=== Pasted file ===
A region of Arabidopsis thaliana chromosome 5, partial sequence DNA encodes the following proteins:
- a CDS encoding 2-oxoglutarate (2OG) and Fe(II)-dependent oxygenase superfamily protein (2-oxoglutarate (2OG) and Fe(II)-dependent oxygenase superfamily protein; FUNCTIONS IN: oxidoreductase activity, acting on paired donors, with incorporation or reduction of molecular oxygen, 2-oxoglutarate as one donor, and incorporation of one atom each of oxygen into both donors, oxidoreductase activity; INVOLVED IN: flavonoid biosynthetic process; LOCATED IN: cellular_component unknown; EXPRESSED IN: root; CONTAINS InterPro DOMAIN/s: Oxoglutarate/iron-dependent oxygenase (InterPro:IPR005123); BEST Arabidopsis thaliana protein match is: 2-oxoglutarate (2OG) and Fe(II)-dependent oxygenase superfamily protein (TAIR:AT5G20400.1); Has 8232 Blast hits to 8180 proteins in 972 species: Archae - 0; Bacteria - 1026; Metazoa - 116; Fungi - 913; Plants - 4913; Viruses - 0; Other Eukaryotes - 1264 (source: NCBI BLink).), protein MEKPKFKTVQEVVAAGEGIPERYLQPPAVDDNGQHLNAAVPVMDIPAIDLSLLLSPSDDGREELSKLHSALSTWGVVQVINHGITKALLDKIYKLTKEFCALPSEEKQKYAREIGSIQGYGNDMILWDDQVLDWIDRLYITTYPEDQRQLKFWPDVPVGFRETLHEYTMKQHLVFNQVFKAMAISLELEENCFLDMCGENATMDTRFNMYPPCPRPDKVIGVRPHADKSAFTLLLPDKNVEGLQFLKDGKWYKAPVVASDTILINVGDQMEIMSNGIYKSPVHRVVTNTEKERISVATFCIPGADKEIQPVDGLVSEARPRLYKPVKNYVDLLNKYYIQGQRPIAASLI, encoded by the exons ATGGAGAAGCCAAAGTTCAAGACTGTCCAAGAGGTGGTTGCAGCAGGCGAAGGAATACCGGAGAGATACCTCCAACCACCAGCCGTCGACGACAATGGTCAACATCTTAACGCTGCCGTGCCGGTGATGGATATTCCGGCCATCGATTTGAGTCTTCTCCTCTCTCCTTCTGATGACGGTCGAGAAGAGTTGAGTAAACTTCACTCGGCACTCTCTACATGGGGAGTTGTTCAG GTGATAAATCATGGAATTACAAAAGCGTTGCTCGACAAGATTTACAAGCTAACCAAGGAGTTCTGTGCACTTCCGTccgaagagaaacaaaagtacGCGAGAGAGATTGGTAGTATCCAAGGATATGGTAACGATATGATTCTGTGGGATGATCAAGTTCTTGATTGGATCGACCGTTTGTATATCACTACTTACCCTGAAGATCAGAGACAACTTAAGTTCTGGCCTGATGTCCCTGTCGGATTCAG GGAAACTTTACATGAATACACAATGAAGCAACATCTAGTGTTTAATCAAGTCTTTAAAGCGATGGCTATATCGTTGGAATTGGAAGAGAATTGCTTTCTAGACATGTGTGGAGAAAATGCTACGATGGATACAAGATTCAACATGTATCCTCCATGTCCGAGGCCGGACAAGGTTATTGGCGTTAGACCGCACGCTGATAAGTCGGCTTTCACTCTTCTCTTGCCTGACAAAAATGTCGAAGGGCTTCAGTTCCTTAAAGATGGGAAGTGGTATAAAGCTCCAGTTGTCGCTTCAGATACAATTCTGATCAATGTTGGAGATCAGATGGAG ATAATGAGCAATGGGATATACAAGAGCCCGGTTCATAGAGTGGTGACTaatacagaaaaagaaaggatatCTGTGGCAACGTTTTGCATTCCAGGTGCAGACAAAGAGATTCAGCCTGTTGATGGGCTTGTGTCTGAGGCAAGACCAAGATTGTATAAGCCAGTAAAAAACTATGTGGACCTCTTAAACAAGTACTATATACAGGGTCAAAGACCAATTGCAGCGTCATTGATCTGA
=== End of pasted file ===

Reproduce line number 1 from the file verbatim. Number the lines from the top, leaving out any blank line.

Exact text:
A region of Arabidopsis thaliana chromosome 5, partial sequence DNA encodes the following proteins: